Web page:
Career Success: It’s All Down to Timing

by Dec 3, 2018

Last week Caitlin Kunkel (@KunkelTron) posted a Twitter thread that populated the trending page for its fifteen minutes of fame. In it, she told the story of how she started her career at 22, looking at graduate schools for writing while she was teaching English in Indonesia.

While looking at fiction degrees, she sent some of her work to a family friend who worked as an English professor to get his feedback. His reply wasn’t exactly what she was hoping for:

Basically, he very, very nicely told me that I should not really be writing fiction because I did not have the skill for it. As someone who now teaches and edits, I appreciate even more now how much time and effort and angst that email must have taken to write because it was kind.

Despite this, she submitted her applications on a whim – “I was almost done with them and had no better plans!” – and was accepted to a few programs. Still appreciating the advice she received, Kunkel decided to pursue the one non-fiction course that she was accepted to.

While studying a Writing for the Screen and Stage program, she developed her production skills alongside her writing “in case that didn’t work out”. While pursuing her studies, she started building a talent for teaching that added to her own slowly developing writing voice.

The education I got there was very important, but so was my belief that my writing would improv over time. So I got VERY good at giving notes, and editing the work of others, and that became the basis of my first career, teaching.

So how can we learn from Kunkel’s experience and applying it to our own careers?

How to embrace the importance of timing in your career:

1. Remember: just because it take time, doesn’t mean it isn’t worth the wait

Just because you’re not immediately immensely talented at something, doesn’t mean you shouldn’t pursue it. Kunkel didn’t have an immediate aptitude for fiction writing but knew that it was something she ultimately wanted to pursue – she just needed to work at it!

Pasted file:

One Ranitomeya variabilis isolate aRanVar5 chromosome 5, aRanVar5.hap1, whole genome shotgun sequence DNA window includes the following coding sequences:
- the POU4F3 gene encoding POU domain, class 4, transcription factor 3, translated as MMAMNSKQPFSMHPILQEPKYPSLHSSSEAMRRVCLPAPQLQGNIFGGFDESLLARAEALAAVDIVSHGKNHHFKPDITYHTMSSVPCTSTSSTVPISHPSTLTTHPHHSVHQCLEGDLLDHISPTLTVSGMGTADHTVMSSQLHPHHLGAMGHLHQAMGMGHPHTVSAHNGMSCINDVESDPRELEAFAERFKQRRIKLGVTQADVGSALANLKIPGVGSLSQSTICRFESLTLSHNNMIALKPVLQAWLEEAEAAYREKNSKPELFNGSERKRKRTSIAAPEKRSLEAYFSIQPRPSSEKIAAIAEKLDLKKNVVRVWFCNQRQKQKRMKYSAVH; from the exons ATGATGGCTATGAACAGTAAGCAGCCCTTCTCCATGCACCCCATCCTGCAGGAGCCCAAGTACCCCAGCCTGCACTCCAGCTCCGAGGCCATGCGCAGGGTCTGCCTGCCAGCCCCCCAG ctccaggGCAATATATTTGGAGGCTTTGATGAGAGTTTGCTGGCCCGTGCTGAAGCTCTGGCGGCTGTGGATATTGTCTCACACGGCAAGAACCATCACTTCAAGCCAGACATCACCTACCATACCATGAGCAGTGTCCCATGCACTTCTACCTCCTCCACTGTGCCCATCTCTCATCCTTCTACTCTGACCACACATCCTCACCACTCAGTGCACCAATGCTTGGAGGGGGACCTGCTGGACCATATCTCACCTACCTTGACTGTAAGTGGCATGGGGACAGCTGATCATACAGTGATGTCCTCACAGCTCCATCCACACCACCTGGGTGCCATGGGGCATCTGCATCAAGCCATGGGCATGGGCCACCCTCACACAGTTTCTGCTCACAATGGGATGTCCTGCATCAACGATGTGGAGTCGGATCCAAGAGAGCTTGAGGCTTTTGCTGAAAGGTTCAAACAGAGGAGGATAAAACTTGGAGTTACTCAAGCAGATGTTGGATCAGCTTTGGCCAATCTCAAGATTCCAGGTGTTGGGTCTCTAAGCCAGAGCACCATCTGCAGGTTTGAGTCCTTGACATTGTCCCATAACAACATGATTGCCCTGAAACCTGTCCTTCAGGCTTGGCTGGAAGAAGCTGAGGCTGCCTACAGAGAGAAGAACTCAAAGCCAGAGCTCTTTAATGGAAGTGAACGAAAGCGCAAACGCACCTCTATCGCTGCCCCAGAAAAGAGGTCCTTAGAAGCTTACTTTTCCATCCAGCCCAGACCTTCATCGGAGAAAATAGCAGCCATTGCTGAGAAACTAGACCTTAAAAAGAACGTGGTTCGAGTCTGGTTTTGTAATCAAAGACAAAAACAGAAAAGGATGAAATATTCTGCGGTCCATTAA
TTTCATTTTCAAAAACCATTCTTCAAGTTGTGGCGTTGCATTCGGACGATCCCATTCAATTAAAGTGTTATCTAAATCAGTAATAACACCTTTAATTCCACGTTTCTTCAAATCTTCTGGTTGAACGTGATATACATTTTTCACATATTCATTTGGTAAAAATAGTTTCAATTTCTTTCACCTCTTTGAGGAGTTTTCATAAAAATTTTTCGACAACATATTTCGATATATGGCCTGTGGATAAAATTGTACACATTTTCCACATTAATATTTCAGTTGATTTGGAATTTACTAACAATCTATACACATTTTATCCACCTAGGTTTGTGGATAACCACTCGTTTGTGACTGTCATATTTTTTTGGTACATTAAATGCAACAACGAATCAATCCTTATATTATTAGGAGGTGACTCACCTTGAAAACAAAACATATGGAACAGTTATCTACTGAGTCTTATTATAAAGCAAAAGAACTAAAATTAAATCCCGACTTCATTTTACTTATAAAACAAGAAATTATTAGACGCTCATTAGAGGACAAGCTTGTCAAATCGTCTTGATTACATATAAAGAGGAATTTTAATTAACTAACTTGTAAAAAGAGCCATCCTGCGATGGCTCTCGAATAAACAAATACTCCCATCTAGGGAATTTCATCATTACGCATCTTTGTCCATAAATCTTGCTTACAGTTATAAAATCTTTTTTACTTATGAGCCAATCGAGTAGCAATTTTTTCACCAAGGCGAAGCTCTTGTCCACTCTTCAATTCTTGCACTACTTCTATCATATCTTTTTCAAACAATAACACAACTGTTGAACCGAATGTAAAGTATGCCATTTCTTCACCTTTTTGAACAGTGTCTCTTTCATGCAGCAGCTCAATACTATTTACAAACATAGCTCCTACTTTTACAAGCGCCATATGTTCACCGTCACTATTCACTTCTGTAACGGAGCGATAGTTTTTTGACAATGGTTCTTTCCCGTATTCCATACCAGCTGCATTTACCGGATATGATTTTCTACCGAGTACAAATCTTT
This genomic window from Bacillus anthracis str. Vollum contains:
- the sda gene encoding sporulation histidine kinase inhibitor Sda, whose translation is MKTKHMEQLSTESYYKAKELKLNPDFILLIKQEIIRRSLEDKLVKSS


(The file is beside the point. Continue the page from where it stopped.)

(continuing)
Instead of giving up on her goal, she developed her writing skills through non-fiction, built a career around it, and is now able to get stuck in to writing fiction with a wealth of knowledge and experience informing her practice.

2. Developing your skills in other areas isn’t a waste of time

It may take longer, but building skills in related areas to the one you want to pursue can help you gain experience and ability that will ultimately help you in your desired pursuit.

3. Make constructive criticism work for you

Whatever you’re planning to do for a career, it’s important to take constructive criticism for what it is: constructive. Use it to build your career rather than letting it stop you before you even started.

Sometimes, like with Kunkel, constructive criticism can actually be a good indicator that you’re not quite there yet and need to keep working at building your skills.

Want to read the thread? Click through to see the whole thing here:


Featured image courtesy of Talkward

By Mia Casey

By Mia Casey


Mia is a Sydney-based copywriter and content creator, who has run the UTS Careers Blog since its conception in 2016.
Her freelance work focuses on branding development and helping companies create a cohesive identity narrative tailored for each of their platforms.
She enjoys piña coladas and getting caught in the rain.